150 Conquering Hero

By 1417, Henry had sorted out his support in England, and was able to launch a war of conquest in Normandy. After butchery at Caen, castles and towns fell, and by June 1418 the final and biggest prize stood before Henry – Rouen, second city of France.

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The Normandy Campaigns


1418-1419 Normandy Campaigns


Between 1417 and 1419, Henry and his captains took to war into Normandy, and the French were unable to raise effective resistance to support the towns as they were besieged. By 1418, Henry was before the walls of France’s second city, Rouen, 70,000 citizens strong. It took 7 months before it fell, but its fall meant that Normandy was lost to France, and the road to Paris lay open.

The meeting of Henry and Catherine of Valois

Henry and CatherineHenry Vth and Catherine met first at the conference of Meulan in 1419, as he and John the Fearless tried to strike a deal. In fact one chronicler noted that the only thing to come out of the conference was love. There’s more than a suggestion the Henry was genuinely smitten (though Catherine’s views remain unknowable), above and beyond the normal verbiage of chroniclers.

In fact, the Meulan conference failed, and instead the Dauphinists and the Burgundians announced that they had resolved their differences and would once again fight together for king Charles VIth to throw the English  invader from their lands. The truth is that neither Dauphin/Armagnac nor Duke John of Burgundy could give Henry what he wanted and remain a credible leader. It would take the events at the bridge of Montereau to achieve that.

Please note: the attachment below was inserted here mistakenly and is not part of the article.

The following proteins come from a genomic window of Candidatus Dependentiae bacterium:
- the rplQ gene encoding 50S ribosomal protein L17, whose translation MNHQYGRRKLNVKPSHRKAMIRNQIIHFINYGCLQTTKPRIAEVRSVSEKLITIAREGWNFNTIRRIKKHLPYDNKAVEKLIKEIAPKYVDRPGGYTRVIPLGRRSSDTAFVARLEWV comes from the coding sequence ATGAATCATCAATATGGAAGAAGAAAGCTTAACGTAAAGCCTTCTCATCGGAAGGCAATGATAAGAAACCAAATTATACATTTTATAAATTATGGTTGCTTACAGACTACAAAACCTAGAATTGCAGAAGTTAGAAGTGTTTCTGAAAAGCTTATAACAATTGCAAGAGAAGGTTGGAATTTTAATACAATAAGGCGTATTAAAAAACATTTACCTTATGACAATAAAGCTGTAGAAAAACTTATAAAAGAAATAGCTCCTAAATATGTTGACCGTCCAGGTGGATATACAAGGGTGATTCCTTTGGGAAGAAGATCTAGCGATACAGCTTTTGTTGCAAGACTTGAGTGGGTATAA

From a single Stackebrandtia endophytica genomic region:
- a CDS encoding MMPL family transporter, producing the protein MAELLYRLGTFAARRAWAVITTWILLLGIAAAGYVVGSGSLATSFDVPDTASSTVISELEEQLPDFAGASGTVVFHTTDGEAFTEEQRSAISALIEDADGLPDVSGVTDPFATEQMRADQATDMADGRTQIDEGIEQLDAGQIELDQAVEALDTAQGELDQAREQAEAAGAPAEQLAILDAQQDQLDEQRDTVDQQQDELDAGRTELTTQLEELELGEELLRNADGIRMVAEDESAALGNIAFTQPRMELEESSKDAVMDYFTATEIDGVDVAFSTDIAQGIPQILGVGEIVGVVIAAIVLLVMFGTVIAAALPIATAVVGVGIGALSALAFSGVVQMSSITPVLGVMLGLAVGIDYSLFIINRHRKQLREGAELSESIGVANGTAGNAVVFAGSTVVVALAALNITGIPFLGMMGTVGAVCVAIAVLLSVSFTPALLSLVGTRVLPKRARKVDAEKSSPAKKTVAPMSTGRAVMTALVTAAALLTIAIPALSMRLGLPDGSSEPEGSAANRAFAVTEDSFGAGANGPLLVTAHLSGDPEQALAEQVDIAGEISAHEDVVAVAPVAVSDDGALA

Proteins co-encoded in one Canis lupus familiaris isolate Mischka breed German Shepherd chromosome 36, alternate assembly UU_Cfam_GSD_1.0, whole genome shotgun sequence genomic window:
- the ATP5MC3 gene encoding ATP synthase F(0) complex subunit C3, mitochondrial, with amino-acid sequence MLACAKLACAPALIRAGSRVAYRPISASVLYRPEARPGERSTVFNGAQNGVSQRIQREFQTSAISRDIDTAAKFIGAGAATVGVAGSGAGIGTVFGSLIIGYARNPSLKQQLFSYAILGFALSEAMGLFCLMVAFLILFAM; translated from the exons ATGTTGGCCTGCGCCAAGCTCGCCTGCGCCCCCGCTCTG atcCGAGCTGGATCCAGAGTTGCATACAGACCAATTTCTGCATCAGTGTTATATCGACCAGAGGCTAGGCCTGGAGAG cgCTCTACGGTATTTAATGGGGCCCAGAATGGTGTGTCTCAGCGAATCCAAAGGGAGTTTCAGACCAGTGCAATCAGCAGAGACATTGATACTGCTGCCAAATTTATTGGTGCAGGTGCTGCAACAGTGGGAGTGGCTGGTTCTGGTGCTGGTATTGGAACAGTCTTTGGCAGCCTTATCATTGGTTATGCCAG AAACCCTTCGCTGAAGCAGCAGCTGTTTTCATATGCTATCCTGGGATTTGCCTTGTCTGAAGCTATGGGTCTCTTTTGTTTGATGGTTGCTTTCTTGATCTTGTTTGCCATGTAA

7 thoughts on “150 Conquering Hero

  1. Great to have you back, David! And I feel quite accomplished as I only had to stop and research twice this time. Inside jokes are much of the fun and I can’t miss fun. Keep up the good work!

  2. David,
    Thanks for the unexpected episode. Hopefully you’ll remain out of sync with Kevin Stroud (I mean, really. It’s like waiting ages for a bus, then two come along at once).
    Also had to dig out your old episodes (early 1000s), since he often dips into pure history, and two heads are always better than one. (He seemed to give more mention to the St Bryce Day massacre…)
    Music: you have your signature tune, it’s worth keeping it as such. It’s NOT jarring.
    Keep up the very good work. I know you like feedback, so I should pay the price of admission more often.

  3. Oh, please don’t keep the music interludes and chapter headings. It’s very jarring. I’m sorry, but I sick of that tune now. The episodes aren’t long enough to warrant so many delineated sections, anyway.
    (Sorry for the late comment, but I got behind.)

  4. Hello David, I’m only about 2 years behind but I thought I’d chime in anyway. Love the word of the week (or there about). I also like the segmenting with a “subhead” of sorts with the musical flourish but I hope going forward that you won’t continue to drown out the end of your sentences. I’m sure I’ll find as I catch up that you’ve already made adjustments that’ll keep me happy. Cheers, Rich

    1. It’s a shame…I ran out of juice on both unfortunately! I must resurrect the word of the week..I liked it too! Thanks for getting in touch, I hope 150-250 goes well!

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